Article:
Federal approach to contaminated sites: glossary of terms
- Adverse Effect
An undesirable or harmful effect to an organism, indicated by some result such as mortality, altered food consumption, altered body and organ weights, altered enzyme concentrations or visible pathological changes.
The philosophy and procedures used by a regulatory agency to establish environmental quality criteria. The components of the approach can include the types of information considered, the management goal underlying the criteria, relative priorities assigned to various types of information and the ways that information is combined to set the criteria.
An area not influenced by chemicals released from the site under evaluation.
- Background Concentration
The concentration of a chemical substance occurring in media removed from the influence of industrial activity at a specific site and in an area considered to be relatively unaffected by industrial activity.
The measured value obtained when a specific component of the sample is not present.
The removal of a chemical substance or hazardous material from the environment to prevent, minimize or mitigate damage to public health, safety or welfare, or the environment, that may result from the presence of the chemical substance or hazardous material. The clean-up is carried out to specified clean-up criteria.
The amount of chemical or substance in a given environmental medium.
- Conceptual Model
Our idealization of a hydrogeological system on which we can base a mathematical model. The conceptual model includes assumptions on the hydrostratigraphy, material properties, dimensionality, and governing processes.
Any physical, chemical, biological or radiological substance in air, soil or water that has an adverse effect. Any chemical substance whose concentration exceeds background concentrations or which is not naturally occurring in the environment.
- Contaminated Site
A contaminated site is defined as a site at which substances occur at concentrations: (1) above background levels and pose or are likely to pose an immediate or long-term hazard to human health or the environment, or (2) exceeding levels specified in policies and regulations.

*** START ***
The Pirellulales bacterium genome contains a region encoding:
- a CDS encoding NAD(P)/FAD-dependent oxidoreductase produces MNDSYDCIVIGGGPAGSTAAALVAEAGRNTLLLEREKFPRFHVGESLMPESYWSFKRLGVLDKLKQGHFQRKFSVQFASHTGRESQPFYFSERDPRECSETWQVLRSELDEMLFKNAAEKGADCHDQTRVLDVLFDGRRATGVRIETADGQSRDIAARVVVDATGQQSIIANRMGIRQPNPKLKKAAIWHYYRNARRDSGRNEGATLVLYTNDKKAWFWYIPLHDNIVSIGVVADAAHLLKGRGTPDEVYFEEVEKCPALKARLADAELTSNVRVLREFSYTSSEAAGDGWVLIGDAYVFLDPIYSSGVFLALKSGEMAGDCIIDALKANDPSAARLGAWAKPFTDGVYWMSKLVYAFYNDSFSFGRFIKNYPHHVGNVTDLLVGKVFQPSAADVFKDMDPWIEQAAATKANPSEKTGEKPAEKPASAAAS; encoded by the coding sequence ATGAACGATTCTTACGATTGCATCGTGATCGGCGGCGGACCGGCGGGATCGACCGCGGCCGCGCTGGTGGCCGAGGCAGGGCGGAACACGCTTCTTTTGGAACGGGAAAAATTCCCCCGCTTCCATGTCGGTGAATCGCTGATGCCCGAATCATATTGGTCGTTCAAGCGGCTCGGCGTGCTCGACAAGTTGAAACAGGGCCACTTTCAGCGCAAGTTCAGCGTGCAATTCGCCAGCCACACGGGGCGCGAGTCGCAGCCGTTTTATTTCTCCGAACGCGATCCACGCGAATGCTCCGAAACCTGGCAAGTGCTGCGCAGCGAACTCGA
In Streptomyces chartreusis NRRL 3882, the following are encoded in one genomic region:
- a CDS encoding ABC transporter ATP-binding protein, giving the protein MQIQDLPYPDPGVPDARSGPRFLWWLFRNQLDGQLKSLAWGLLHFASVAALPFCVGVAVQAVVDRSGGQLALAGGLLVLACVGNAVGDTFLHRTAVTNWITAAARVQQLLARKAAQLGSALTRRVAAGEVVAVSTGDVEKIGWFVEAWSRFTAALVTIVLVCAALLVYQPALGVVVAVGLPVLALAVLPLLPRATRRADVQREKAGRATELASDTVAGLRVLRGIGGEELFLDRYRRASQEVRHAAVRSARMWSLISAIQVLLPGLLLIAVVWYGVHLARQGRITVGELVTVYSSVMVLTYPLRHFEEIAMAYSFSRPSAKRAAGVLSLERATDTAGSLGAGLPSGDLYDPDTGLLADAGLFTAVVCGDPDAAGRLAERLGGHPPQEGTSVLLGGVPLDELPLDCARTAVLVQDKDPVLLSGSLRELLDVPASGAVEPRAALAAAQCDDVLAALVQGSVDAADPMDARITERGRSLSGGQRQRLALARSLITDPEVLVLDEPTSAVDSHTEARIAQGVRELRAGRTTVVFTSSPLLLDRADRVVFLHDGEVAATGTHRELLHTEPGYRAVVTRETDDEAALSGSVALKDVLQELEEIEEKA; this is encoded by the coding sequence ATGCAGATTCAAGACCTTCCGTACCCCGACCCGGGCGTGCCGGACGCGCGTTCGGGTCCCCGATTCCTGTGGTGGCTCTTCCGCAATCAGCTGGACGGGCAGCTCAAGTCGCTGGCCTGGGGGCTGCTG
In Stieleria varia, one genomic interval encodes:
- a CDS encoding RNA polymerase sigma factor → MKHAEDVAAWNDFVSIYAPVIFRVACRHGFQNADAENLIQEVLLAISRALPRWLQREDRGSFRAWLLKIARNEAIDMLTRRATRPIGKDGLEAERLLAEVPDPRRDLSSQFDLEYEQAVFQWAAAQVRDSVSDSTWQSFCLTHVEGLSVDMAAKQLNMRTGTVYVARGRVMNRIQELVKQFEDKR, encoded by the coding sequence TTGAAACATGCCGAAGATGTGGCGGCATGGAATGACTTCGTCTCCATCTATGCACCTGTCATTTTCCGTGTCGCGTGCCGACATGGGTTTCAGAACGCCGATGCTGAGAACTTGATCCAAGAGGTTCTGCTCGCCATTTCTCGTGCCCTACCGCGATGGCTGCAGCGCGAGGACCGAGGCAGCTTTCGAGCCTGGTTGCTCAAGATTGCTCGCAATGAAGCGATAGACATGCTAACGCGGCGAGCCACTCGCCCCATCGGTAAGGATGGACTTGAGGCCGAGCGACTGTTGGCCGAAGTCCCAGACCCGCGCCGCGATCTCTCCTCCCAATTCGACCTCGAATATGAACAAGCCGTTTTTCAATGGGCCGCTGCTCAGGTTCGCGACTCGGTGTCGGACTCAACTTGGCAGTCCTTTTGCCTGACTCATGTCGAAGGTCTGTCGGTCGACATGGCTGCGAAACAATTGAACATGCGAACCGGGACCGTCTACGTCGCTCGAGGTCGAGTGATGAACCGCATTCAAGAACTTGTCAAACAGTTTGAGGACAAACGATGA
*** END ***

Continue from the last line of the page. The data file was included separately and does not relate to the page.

The introduction into soil, air or water of a chemical, organic or radioactive material or live organism that will adversely affect the quality of that medium.
Numerical standards that are established for the concentrations of chemical substances in soil, groundwater, surface water, and sediments that relate to the suitability of a site for specific land uses and land use categories. Criteria are also often referred to as guidelines.
The closure of an industrial facility followed by the removal of process equipment, buildings and structures.
- Ecological Risk Assessment
The process of defining and quantifying risks to non-human biota and determining the acceptability of those risks.
- Environmental Site Assessment (ESA)
A systematic due diligence process that includes studies, services and investigations to plan, manage and direct assessment, and decommissioning and clean-up actions.
The contact between a contaminant and an individual or population.
- Exposure Pathway
The route by which a receptor comes into contact with a contaminant. Exposure pathways include ingestion, dermal absorption or inhalation.
- Generic Criteria
Numerical values for the concentration of chemical substances in soil, groundwater, surface water and sediments considered safe for a broad range of receptors, site conditions and regions under defined land uses.
All subsurface water that occurs beneath the water table in rocks and geologic formations that are fully saturated.
- Guideline-Based Approach
The remediation of a site to generic soil, groundwater, sediment and surface water criteria developed by federal or provincial or other regulatory authorities. Under this method, established environmental quality guidelines are adopted "as is" as the site-specific remediation objectives.
The adverse impact on health or property which results from the presence of or exposure to a substance. The significance of the adverse effect depends on the nature and severity of the hazard and the degree to which the effect is reversible.
- Human Health Assessment
The process of defining and quantifying risks and determining the acceptability of those risks to humans.
The fundamental components of the environment including water, sediment, soil and biota.
The movement of chemicals, bacteria and gases in flowing water or vapour in the subsurface.
A conceptual, mathematical or physical system intended to represent a real system. The behaviour of a model is used to understand processes in the physical system to which it is analogous.
Observing the change in geophysical, hydrogeological or geochemical measurement with time.
- Monitoring Well
A well that is used to extract groundwater for physical, chemical or biological testing, or to measure water levels.
- Natural Environment
The air, land and water, or any combination or part thereof.